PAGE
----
Nationals riding high, but will it last against the powerhouse Dodgers?

WASHINGTON — It was an awfully close shave.

Not the Washington Nationals’ stunning, one-run, come-from-behind wild-card win against Josh Hader and the Milwaukee Brewers. Although that was close, too. The shave in question was the one on Dave Martinez’s face on Tuesday afternoon.

“I screwed up,” said Washington’s manager, explaining why his trademark five o’clock shadow looked more like noon. “The guard on my clipper was off on one side, and I just went, oh no. I had to lower it a bit.”

In other words, it wasn’t some playoff superstition that Martinez had adopted during his decade as bench coach under Joe Maddon in Tampa Bay and Chicago. It wasn’t a wild-card whim that the Nats’ skipper woke up thinking about. It was an accident, plain and simple. But Martinez, who forever preaches about staying in the here and now, about going 1-0 today, was ready to roll with it. Maybe even hold on to it, depending on the outcome of the NL wild-card game that was about to take place.

“Let’s see what happens today,” he said with a chuckle.

What happened was this: Ace Max Scherzer, starting despite a rocky finish to an injury-marred season, walked the leadoff hitter and gave up two home runs to the first six batters as the Nats went down 3-0. Stephen Strasburg, coming out of the bullpen for the first time since his freshman year in college, was dominant in three innings of relief. The Nationals, down 3-1 heading into the eighth inning and facing All-Star reliever Hader, grinded out three runs thanks to a huge bases-loaded knock from 20-year-old Juan Soto (with an assist from rookie Brewers outfielder Trent Grisham, who charged in too hard on Soto’s single and allowed Anthony Rendon to score the go-ahead run from first). Oh, and Washington closer Daniel Hudson pitched a scoreless ninth to end Milwaukee’s season and, at least for one night, make everyone in D.C. forget about just how horrible the Nats’ bullpen was this season.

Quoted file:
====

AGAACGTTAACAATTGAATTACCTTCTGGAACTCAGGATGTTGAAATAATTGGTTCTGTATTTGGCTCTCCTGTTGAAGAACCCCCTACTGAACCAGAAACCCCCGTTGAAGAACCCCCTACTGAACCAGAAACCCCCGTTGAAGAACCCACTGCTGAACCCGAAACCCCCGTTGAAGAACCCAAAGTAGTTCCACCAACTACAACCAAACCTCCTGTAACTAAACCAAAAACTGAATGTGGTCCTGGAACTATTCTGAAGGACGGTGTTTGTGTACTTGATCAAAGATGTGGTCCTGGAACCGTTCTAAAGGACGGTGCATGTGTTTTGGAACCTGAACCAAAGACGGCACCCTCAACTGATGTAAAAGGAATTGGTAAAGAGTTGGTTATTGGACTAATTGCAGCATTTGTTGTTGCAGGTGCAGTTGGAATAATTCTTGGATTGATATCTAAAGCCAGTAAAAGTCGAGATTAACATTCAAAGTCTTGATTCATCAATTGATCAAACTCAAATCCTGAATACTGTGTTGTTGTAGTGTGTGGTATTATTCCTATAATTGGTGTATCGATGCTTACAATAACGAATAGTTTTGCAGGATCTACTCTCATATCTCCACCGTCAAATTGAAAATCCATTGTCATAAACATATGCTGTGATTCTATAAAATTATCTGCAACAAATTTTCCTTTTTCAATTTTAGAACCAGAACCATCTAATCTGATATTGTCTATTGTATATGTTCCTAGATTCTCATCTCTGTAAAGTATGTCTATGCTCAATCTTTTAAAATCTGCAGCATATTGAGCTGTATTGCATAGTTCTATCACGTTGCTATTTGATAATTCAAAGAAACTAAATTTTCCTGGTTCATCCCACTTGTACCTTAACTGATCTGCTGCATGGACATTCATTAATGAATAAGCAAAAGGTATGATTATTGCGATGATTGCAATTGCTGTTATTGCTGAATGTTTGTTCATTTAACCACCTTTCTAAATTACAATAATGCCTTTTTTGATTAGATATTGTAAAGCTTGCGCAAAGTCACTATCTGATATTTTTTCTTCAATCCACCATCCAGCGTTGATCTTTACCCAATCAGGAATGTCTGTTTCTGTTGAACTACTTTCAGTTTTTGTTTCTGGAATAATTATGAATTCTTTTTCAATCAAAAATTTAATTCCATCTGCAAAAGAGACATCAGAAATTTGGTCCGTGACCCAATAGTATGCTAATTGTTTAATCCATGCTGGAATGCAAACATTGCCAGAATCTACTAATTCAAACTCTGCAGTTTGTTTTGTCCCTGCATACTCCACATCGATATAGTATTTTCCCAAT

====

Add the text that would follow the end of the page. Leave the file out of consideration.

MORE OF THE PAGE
But perhaps most importantly, what happened was that, unlike what transpired with his razor earlier in the day, Martinez didn’t screw up. Quite the opposite.

On an unseasonably warm October night, Martinez pushed all the right buttons. He lifted Scherzer after five innings and only 77 pitches, replacing him with a guy who had never thrown a single inning of relief in 242 professional appearances. In that fateful eighth inning, he sent up pinch hitter Michael Taylor to face Hader. Even though Taylor had spent most of the season at Double-A after being demoted, and even though he had veteran Ryan Zimmerman available on the bench, Martinez liked that Taylor had reached base twice in two career trips against Hader. Two batters after Taylor reached for a third time (on a hit by pitch), Martinez used Zimmerman, who blooped a two-out single to center that kept the inning alive and helped set the stage for Soto’s big hit.

Which helped set the stage for Washington’s second goggle-wearing, liquid-spraying celebration in less than a week. It’s the first time the Nationals have ever popped bottles after advancing in the postseason.